St. Jacques tells the officers they may be assigned more, or fewer, senators in the future.
“How does Duffy play?” asks the officer in the bulletproof vest.
“Nothing to do with it,” Horton barks back. “It doesn’t,” St. Jacques says, in tandem.
The truth is, no one knows what will happen with Duffy – and how his case, the first to be tested in court, will impact the others.
WATCH: RCMP Assistant Commissioner on challenges faced when investigating politicians
The RCMP believes the Prince Edward Island senator defrauded taxpayers by claiming a housing allowance for an Ottawa home he’d lived in for years, and where he spent a majority of his time.
The police also allege Duffy billed taxpayers for personal trips to visit his family or attend funerals, and that he used Senate contract money for illegitimate purposes.
But Duffy’s lawyer Donald Bayne has spent weeks piercing a hole in the Mounties’ case.
Bayne argues Duffy’s housing expense claims were within vague and poorly enforced rules, that his travel on the Senate’s dime was reasonable, and that his handing out of contracts through a friend’s company was a mere administrative error.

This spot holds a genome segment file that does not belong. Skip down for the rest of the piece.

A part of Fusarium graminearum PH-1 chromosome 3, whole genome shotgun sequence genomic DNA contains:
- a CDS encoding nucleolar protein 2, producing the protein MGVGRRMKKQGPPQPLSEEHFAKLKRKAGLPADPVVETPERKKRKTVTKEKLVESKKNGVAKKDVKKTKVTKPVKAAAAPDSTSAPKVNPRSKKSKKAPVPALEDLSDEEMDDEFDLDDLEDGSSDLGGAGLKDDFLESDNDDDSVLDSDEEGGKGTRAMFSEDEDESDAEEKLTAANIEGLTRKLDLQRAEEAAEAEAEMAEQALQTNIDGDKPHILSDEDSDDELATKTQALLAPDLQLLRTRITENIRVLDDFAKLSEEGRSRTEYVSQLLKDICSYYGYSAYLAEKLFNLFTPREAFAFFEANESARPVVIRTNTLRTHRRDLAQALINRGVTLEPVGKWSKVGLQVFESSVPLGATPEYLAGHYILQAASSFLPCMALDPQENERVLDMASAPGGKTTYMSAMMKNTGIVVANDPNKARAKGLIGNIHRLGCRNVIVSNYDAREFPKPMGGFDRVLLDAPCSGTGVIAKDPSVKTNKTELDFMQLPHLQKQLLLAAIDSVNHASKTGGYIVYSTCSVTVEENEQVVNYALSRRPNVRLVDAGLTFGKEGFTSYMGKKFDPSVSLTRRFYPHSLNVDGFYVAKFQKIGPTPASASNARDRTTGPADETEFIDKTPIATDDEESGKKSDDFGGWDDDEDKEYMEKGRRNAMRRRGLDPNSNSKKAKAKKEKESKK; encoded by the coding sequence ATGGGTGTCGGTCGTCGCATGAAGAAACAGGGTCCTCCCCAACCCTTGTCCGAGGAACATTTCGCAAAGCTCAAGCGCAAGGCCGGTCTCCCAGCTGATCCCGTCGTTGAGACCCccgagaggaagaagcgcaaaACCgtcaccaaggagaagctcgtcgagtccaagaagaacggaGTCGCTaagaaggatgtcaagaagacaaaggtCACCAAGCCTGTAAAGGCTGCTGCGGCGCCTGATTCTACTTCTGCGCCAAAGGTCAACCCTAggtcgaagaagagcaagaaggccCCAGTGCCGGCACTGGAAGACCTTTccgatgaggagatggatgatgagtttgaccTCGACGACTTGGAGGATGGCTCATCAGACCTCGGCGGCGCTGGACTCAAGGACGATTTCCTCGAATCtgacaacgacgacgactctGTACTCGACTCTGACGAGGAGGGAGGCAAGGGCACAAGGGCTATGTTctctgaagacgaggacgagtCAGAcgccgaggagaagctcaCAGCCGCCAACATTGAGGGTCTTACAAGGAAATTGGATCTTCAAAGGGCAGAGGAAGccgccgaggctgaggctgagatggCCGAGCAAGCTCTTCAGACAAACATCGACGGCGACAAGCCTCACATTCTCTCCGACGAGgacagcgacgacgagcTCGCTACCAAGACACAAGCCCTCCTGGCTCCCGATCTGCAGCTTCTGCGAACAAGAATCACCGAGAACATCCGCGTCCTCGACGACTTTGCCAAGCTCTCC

Desnoyers has seen it all before.
“You have these very well-paid, very smart, very capable defence attorneys,” he says.
“They will get into the smallest of arguments and tear apart witnesses and create doubt…but to us, clearly what Mr. Duffy has done – and I appreciate Mr. Bayne is trying to defend – clearly what Mr. Duffy has done is an offence.”
That story is now playing out in the courts. In the end, it might not make any difference to these new cases; it might make all the difference, depending on what the judge rules.
Every case is different, and investigators have to put it out of their minds.
Right now, what matters is knowing where to start. Without a paper trail, investigators have nothing.
“We don’t know where the docs are,” Horton tells the room of investigators.
“All we have is this [holds up the AG report] and a letter saying good luck with your investigation.”
The RCMP doesn’t know if the Senate has the original expense claims, or if they are at the auditor general’s office; and no one is returning their calls.
So in these early days, they are doing what they can.
An investigator has already been assigned to start writing out an ITO – an “Information to Obtain” order – a crucial document that asks a judge for permission to seize documents or electronic information.